To the Southern hemisphere, Southern South America and Australia, the summer and year-end holiday peak periods coincide, so fares are generally lower during the May-August period—somewhat lower to South America, a lot lower to Australia and New Zealand.

Fares to East Asia show comparatively little seasonality.

Researching seasonal fare variations has never been easier. Hotwire’s TripStarter feature displays a day-by-day graph of lowest generally available airfares on hundreds of popular domestic and international routes (actual prices travelers paid through Hotwire) for the entire calendar year 2009 plus 2010 up to the current date. If you can’t find the route you’re considering, look at nearby major airports.

Hotwire’s data are unique and uniquely valuable. Lots of government and trade sources track average airfares, but as noted above, those data are of limited use, if any. Hotwire is the only source I know for historical lowest-generally-available fare data: Some of my industry analyst friends would kill for a 10- or 20-year tabulation of these series.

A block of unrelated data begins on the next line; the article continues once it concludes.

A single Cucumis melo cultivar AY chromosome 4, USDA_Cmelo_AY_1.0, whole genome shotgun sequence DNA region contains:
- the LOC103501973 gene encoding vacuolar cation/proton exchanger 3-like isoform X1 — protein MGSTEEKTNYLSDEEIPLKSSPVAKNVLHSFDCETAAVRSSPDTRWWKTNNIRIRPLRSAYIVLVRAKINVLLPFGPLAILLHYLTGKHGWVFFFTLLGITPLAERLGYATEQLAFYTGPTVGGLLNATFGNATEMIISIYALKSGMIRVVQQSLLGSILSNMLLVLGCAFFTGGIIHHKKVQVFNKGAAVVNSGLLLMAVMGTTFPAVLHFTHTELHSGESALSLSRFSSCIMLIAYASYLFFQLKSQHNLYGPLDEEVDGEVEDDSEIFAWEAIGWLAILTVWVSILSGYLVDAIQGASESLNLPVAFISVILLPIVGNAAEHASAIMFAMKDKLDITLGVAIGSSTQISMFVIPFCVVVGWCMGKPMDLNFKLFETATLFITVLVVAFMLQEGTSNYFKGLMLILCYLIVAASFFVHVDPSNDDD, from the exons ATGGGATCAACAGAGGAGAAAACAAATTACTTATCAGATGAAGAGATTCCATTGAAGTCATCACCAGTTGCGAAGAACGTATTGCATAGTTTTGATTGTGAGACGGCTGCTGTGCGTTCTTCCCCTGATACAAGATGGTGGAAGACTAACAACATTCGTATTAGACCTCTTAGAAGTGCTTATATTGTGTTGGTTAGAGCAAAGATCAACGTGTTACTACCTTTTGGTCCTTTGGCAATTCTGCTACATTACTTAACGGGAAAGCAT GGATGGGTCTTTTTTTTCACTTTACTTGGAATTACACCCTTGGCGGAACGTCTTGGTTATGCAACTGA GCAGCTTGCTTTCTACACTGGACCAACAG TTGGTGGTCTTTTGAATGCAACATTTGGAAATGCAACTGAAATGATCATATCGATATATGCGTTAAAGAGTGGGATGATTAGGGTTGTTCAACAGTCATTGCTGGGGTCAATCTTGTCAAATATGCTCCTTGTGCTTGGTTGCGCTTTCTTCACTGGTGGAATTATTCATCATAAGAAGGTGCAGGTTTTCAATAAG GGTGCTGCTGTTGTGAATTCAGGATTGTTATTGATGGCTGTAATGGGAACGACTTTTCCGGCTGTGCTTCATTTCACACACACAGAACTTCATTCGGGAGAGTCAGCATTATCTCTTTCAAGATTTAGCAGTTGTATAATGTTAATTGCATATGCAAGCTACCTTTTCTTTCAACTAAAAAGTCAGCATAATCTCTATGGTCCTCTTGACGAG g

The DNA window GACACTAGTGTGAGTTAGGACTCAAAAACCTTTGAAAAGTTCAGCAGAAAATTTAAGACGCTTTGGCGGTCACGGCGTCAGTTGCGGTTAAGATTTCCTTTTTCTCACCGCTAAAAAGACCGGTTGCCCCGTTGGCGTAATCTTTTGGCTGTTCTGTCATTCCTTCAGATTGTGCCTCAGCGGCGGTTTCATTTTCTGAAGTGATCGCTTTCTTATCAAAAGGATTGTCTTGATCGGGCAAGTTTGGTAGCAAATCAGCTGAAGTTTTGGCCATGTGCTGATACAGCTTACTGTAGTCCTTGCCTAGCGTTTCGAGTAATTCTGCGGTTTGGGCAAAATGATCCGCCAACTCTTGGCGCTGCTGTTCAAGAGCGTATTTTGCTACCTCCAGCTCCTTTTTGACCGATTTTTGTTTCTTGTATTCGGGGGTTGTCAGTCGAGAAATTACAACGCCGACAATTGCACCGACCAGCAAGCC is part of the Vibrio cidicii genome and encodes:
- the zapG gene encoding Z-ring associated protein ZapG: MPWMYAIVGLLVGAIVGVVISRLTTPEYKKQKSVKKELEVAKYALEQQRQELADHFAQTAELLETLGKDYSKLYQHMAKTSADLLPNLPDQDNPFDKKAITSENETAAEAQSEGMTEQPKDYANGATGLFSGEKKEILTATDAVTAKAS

Hotwire also tabulates average hotel prices for major destination cities in a similar way, and the site allows you to determine the best (or at least lowest-cost) times to visit. For example, from New York to Orlando, TripStarter says the lowest airfares are in January, September, and October; the lowest hotel rates in Orlando are in August, September, and November, so a visit in September gives you the best of both worlds.

Keep in mind that destination costs do not always parallel airfare costs. Don’t schedule a vacation for minimum airfare if that means paying top dollar when you arrive.

Even more important, the offseason destination “product” may be very different: Scottsdale and Cancun are a lot more appealing in the middle of a tough northern winter than in midsummer, and Vail is more attractive in February than in November.